How Bitcoin Could Murder Capitalism

May 27, 2024 | Philosophy, Technology

You don’t know me.

You may know who I am. You may know what I have done. You may know my writings. You may know of me. But you do not know me.

Allow me to rectify that right now. The people who do know me, outside of the fact that I’m an author, a blogger, and a Twitterer (or would that now be an X-er?), know that I am all about two things:

  1. I am an evangelist for capitalism.
  2. I am an evangelist for Bitcoin.

And that might not seem like a strange combination. Both subjects espouse a laissez-faire approach to society, emphasizing liberty, voluntarism, and the free exchange of goods, services, ideas, and capital. Bitcoin and capitalism are a match made in Heaven.

But even if this was not the case, it’s easy to see why a person could fall in love with each concept on its own. Capitalism is the most efficient, least wasteful, and best system for organizing a society. It has lifted billions out of poverty and is responsible for every quality-of-life improvement mankind has experienced in the past 500 years. The Renaissance was born from the invention of double-entry bookkeeping. That small seed of capitalism has blossomed into half a millennium of explosive growth.

And to the same degree that capitalism is the best form of society, Bitcoin is the best form of money. It obliterates the middlemen of monetary-transfer that have parasitized every economic system—including capitalism—from the dawn of time. It slays the false-faced demon of blind trust used by all previous forms of money. It takes the magic power of ledgers out of the hands of banks and governments and restores that power to the people, to whom it rightly belongs.

Such miracles each of these have been—one in the realm of commerce and one in the realm of monetary policy. I have nothing but praise for both of these wonderful elements!

Allow me to explain why putting them together could be literally the worst thing ever.

The Great Filter

All the aliens are probably dead, you know. That’s why we can’t find them.

What’s that? You think I’m changing the subject? No, I’m just making a comparison. Scientists have dreamed up scenarios that could lead to the extinction of the human race—scenarios like nuclear war, an asteroid impact, or a gamma ray burst from deep space. And if these possibilities could kill all of humanity, then there’s no reason they couldn’t also kill any alien civilizations which might have existed in the wider universe.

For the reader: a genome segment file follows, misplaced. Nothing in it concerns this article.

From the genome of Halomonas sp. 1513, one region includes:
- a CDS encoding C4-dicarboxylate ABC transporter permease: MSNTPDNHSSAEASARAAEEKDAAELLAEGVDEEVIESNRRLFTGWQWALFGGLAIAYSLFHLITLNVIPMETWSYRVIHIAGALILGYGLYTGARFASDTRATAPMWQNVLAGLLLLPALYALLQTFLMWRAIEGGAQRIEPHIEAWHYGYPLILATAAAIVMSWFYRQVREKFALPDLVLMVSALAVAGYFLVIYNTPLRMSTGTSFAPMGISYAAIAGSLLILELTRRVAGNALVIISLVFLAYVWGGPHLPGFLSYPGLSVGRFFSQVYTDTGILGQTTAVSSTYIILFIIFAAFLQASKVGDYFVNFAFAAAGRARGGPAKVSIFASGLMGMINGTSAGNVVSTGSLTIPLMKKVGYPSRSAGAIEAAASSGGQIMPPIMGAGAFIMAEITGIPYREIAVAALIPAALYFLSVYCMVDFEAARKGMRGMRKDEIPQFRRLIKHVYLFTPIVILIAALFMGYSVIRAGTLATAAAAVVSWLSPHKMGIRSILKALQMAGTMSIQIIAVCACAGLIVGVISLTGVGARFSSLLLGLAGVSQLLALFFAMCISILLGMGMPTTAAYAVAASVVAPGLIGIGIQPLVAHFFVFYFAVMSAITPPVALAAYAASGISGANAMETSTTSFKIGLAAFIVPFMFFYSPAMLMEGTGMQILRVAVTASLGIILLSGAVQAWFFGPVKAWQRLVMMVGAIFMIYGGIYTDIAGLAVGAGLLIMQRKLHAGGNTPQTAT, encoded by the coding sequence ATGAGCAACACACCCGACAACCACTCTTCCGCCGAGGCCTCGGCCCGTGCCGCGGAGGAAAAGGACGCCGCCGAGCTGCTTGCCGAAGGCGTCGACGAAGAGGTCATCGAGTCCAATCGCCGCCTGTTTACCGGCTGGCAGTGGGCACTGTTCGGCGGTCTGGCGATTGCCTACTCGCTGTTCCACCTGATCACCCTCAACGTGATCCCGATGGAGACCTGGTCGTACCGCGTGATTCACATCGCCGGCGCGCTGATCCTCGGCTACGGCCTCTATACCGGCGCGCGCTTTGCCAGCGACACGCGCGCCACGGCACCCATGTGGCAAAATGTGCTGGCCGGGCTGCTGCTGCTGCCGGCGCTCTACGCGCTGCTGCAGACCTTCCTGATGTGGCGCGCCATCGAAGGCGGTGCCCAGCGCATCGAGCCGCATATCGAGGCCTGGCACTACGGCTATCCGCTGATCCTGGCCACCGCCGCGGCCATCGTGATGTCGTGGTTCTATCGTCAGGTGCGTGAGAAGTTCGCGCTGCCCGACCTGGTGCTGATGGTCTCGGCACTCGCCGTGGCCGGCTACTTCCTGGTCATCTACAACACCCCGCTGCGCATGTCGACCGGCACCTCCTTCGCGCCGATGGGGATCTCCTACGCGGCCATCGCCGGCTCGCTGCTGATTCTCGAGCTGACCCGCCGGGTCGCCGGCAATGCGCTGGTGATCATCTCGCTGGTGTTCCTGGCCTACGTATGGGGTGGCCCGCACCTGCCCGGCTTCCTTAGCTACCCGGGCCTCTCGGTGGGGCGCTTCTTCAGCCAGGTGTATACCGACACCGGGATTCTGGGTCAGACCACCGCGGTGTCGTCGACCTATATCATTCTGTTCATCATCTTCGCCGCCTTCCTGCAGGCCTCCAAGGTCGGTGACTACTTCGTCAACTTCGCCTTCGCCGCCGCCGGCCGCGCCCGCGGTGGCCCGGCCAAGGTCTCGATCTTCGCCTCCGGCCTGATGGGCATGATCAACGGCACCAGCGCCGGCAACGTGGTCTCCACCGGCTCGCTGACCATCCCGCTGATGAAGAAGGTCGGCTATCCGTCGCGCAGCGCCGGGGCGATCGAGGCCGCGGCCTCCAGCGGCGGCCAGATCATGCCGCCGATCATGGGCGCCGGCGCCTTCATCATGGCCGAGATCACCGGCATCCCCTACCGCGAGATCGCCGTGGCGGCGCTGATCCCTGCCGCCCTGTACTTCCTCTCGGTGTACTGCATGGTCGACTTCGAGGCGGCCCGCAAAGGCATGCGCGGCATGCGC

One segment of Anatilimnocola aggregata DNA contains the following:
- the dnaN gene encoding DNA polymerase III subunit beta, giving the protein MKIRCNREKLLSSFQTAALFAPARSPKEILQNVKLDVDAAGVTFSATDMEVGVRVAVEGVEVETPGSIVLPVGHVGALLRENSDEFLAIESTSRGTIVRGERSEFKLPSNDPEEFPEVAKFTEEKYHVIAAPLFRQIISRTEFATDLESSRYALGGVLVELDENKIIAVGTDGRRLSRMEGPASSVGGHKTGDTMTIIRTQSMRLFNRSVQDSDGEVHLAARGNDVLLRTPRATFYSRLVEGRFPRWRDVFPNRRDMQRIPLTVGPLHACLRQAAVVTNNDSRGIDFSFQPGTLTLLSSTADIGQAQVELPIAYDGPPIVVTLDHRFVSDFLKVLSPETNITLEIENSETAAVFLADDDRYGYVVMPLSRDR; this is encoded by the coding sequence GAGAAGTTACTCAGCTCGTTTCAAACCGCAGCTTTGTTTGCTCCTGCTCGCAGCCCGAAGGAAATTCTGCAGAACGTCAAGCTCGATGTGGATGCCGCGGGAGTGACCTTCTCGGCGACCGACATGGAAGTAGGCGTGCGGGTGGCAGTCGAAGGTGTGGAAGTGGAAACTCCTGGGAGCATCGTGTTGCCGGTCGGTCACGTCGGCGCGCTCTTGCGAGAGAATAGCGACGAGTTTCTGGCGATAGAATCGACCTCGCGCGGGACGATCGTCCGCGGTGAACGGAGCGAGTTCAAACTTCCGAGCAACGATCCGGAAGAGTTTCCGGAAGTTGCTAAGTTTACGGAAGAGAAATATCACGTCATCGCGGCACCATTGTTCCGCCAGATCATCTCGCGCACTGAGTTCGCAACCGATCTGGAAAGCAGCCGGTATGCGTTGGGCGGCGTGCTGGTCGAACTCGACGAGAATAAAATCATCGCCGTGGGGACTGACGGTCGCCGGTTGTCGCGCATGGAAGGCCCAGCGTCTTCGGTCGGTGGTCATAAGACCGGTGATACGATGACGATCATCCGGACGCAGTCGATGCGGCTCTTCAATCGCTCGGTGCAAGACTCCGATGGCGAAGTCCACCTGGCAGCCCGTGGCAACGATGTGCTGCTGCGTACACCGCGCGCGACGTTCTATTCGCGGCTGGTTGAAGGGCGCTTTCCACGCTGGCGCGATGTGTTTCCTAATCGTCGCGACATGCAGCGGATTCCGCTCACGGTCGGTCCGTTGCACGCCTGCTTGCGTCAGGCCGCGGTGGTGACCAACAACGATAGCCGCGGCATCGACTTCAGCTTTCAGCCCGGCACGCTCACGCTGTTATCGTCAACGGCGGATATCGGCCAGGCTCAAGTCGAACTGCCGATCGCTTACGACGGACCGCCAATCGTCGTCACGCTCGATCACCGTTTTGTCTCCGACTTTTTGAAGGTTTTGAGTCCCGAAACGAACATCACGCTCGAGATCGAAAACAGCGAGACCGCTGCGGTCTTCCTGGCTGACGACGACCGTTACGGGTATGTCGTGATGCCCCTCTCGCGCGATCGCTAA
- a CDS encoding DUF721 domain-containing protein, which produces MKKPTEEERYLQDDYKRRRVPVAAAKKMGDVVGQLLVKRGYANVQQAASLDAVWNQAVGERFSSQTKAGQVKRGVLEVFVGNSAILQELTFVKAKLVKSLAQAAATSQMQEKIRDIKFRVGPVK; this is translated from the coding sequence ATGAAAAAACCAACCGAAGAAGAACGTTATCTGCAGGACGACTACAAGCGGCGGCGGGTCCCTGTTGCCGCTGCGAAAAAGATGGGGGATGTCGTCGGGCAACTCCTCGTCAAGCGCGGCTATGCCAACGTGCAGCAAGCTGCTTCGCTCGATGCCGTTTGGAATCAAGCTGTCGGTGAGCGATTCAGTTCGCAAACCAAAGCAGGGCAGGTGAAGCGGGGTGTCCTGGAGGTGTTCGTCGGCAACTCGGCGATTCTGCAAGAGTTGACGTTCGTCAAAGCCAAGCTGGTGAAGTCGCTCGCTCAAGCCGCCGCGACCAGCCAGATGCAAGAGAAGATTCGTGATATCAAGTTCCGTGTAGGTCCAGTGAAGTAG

If aliens have ever existed, then something is keeping them from finding us. And whatever that thing turns out to be, scientists have already come up with a name for it:

The Great Filter.

I’m oversimplifying, but the Great Filter is likely some kind of extinction-level event that wipes out every alien world before the aliens can learn how to move their civilization to other planets. The reason ET never finds us is because every time he comes close to doing so, a cosmic Jason Voorhees comes out of a nearby lake to kill ET’s entire species.

In case you didn’t hear me before: I’m oversimplifying.

And, as outlandish as it may seem, I invite you to consider that the combination of capitalism with a Bitcoin-like money could bring about an event as devastating as The Great Filter.

After all, both capitalism and Bitcoin were natural iterations of systems which had gone before them. It is not inconceivable that alien civilizations have arrived at these inventions the same way our own species did. Any technology as obvious-in-retrospect as capitalism and Bitcoin have proven to be will become part of any sapient race’s natural evolution.

And the combination of them could be the reason that all civilizations eventually die.

How Does This Work?

To begin with, I invite you to consider how capitalism sets itself apart from other economic systems. In a capitalist society, individuals are allowed to take what money they have and invest it into companies they did not create. Even if you are not clever enough to start your own Google, Microsoft, or Ford Motors, you can still hitch your wagon to those companies and rise with them.

And why wouldn’t you? It sure beats keeping your wealth as dollars. Or Yen. Or Euros. Or any other government currency. All government currencies are bad investments. They do not hold their value. In 1970, one hundred dollars was a huge amount of money! Today, it won’t even cover the cost of most grocery store visits. And if you had received one hundred dollars in 1970 and sat on it until today, you would have lived to see your money get stolen—not because you have any fewer dollars than you used to, but because each of those dollars now buys a smaller and smaller amount of goods.

Inflation is a killer. But, unlike Jason Voorhees, it is a killer you can escape from. All you have to do is exchange your dollars (or yen, or euros, etc.) for some good-as-gold investments.